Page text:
…after which he repeats Roddenberry’s iconic quote on the ‘It wasn’t Star Trek’ theme, being very careful not to offer an opinion one way or another: “Harlan did not like Gene Roddenberry’s rewrite of his script… but Star Trek was Gene Roddenberry’s show. The buck stopped at his desk.”

    I do agree that the show as it evolved wasn’t all his; and in fact, the more I learn about Gene Coon’s contributions, the more I wish it had been his show. But the ‘Horatio Hornblower in space’ thing — the almost Nirvanic nobility of it all? Yep, Gene R., pretty much.

    All that said… yes, if there’s a more nuanced version of the story I’d like very much to hear it.

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  17. briansiano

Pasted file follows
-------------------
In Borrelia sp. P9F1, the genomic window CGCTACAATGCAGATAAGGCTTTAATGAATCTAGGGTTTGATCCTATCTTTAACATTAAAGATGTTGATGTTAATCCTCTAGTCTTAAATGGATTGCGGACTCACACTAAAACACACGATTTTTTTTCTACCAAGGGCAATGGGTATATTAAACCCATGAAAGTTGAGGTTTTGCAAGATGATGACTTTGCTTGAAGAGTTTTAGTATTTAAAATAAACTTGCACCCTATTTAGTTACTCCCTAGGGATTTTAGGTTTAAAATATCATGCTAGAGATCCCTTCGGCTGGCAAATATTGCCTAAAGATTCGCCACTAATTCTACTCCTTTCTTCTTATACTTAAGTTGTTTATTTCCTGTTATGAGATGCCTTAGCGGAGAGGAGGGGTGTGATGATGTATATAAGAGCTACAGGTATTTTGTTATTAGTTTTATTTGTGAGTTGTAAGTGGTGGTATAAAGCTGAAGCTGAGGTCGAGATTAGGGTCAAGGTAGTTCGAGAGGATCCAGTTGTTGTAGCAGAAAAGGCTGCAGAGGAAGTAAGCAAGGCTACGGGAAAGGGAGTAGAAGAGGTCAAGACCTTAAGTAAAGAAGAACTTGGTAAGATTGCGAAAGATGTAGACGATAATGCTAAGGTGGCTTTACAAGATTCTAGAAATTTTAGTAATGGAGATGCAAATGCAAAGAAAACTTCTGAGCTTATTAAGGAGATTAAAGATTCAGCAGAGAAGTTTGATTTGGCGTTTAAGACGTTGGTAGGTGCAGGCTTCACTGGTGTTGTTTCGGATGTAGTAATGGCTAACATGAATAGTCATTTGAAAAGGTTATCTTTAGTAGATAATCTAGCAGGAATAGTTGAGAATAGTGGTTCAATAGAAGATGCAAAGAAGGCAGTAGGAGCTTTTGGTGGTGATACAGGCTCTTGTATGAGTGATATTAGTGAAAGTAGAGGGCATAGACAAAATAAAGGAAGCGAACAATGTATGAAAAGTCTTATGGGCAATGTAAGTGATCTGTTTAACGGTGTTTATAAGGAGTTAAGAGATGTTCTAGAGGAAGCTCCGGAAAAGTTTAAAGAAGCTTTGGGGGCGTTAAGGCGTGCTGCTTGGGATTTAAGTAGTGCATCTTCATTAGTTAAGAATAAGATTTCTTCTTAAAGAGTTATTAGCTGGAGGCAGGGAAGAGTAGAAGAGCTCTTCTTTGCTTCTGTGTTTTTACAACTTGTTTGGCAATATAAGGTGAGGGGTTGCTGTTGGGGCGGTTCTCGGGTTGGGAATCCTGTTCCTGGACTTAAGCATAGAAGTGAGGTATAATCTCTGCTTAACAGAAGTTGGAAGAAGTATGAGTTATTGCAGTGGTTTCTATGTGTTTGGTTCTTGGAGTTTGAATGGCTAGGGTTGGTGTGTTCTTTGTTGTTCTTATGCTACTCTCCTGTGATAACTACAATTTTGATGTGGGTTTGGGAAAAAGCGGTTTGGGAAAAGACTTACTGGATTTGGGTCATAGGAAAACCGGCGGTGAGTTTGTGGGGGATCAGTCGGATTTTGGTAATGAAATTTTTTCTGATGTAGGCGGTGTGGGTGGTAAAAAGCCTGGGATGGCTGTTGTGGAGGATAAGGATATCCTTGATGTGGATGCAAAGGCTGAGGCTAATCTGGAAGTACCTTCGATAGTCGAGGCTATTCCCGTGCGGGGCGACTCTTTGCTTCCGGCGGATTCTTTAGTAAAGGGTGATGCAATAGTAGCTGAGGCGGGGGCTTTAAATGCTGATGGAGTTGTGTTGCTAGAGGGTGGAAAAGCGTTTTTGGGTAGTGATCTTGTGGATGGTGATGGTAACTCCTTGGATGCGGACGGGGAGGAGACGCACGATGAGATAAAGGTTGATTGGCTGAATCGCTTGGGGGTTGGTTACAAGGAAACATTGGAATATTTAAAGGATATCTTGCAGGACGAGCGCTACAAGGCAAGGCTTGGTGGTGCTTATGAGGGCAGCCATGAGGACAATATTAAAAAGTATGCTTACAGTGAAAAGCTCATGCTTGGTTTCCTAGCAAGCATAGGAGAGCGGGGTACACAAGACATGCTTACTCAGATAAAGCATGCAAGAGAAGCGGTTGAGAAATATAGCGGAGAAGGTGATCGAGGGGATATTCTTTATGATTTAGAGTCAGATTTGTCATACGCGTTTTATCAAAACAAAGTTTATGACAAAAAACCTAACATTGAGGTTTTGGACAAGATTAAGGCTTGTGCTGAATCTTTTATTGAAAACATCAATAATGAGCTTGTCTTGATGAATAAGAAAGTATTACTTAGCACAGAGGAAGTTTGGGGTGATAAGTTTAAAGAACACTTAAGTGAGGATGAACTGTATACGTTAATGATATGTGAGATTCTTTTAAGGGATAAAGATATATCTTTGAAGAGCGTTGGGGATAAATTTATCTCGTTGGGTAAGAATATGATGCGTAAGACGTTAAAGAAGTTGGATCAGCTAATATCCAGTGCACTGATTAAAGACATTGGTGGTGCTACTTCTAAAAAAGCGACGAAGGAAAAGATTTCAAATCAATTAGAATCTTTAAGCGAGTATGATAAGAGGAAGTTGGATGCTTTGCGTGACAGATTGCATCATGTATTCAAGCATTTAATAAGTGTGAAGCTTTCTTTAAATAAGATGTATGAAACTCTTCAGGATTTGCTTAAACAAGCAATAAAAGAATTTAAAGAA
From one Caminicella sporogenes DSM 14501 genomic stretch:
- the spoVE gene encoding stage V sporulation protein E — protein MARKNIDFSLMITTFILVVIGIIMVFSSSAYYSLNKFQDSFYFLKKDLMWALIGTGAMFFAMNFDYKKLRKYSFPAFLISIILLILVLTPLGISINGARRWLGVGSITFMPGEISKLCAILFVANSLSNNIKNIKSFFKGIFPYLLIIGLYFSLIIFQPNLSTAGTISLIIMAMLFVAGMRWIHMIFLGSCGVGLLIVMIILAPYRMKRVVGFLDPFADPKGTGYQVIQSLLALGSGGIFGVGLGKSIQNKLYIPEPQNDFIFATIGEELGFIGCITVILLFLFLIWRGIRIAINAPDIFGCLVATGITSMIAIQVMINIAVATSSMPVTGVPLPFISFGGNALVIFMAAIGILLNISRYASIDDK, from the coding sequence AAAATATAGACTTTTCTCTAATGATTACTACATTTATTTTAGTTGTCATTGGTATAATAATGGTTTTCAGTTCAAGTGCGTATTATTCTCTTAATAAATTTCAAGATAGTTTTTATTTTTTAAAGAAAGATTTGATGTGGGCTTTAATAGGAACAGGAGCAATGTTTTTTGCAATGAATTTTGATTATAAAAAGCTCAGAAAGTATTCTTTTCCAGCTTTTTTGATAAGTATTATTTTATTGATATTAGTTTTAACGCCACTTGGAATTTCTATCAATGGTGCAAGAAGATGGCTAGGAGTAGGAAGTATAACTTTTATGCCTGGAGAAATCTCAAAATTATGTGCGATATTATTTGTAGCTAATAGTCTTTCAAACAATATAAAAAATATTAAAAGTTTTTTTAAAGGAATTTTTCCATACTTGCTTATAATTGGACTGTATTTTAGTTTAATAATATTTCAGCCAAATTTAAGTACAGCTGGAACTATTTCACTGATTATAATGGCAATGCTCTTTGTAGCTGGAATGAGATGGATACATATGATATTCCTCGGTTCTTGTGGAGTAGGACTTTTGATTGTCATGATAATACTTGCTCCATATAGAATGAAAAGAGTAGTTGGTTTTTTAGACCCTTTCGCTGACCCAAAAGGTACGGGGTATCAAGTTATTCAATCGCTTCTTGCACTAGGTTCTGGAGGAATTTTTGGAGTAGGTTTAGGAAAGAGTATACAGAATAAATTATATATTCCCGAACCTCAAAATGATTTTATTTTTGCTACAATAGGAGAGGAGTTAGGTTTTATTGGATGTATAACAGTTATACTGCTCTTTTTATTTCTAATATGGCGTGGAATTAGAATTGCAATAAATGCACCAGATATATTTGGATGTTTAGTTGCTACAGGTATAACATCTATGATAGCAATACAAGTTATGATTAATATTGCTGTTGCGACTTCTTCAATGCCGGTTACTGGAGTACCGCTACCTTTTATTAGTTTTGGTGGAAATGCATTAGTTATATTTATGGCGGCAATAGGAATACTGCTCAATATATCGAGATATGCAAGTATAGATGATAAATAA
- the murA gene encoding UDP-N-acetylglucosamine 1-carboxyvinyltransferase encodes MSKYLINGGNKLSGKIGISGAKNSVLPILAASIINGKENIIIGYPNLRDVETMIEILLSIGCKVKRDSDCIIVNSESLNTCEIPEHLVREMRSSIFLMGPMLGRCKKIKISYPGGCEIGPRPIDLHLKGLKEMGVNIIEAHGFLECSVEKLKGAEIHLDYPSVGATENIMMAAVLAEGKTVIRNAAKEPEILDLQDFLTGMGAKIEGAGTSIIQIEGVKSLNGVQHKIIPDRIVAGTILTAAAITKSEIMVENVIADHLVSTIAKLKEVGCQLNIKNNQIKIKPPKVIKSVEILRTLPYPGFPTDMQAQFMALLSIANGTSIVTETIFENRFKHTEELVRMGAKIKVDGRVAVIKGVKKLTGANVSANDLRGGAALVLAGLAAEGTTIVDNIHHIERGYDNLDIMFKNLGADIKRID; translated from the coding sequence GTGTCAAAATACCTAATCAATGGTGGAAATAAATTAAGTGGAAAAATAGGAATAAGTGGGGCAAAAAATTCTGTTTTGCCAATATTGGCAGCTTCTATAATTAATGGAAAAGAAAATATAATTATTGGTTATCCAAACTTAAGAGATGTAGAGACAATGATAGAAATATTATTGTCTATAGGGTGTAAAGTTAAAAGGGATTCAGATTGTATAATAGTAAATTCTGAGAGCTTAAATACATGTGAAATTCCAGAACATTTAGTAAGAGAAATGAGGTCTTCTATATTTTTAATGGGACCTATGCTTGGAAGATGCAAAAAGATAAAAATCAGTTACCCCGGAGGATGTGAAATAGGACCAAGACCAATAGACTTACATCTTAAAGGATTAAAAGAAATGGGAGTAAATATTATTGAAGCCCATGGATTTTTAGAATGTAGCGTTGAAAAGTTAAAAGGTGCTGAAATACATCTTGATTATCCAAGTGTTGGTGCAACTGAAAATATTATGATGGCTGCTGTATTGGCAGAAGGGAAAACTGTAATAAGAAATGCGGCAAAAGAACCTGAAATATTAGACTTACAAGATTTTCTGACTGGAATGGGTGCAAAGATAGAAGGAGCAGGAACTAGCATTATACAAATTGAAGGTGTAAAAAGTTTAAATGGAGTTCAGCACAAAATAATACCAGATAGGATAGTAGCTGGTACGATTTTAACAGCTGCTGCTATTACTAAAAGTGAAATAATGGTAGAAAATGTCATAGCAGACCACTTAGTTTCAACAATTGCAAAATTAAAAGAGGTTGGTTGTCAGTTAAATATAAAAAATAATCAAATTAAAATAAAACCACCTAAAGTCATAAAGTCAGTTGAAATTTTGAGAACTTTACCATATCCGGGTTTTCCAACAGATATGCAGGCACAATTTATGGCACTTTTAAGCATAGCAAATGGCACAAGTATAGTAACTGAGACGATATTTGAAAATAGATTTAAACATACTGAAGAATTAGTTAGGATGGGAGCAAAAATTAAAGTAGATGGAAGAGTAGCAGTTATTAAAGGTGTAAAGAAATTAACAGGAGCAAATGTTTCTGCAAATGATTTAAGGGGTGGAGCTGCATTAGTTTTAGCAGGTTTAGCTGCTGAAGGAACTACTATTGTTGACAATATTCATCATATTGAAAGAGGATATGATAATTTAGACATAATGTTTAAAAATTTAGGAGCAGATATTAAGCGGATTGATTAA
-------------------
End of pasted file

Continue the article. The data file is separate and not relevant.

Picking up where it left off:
Oct 13, 2009 @ 14:24:40

    I have Gerrold’s book, and that’s probably where I first heard of Ellison. Maybe the book’s been changed, but the edition I have from 1973 has Roddenberry claiming that Ellison had Scotty dealing drugs and the captain forsaking the ship. Also, Gerrold’s had his own severe problems with Roddenberry since, and may have revised his opinion.

    Actually, a really good review of Ellison’s book can be found at“harlan-ellison’s-city-edge-forever-original-teleplay-became-classic-star-trek-e

    Check it out.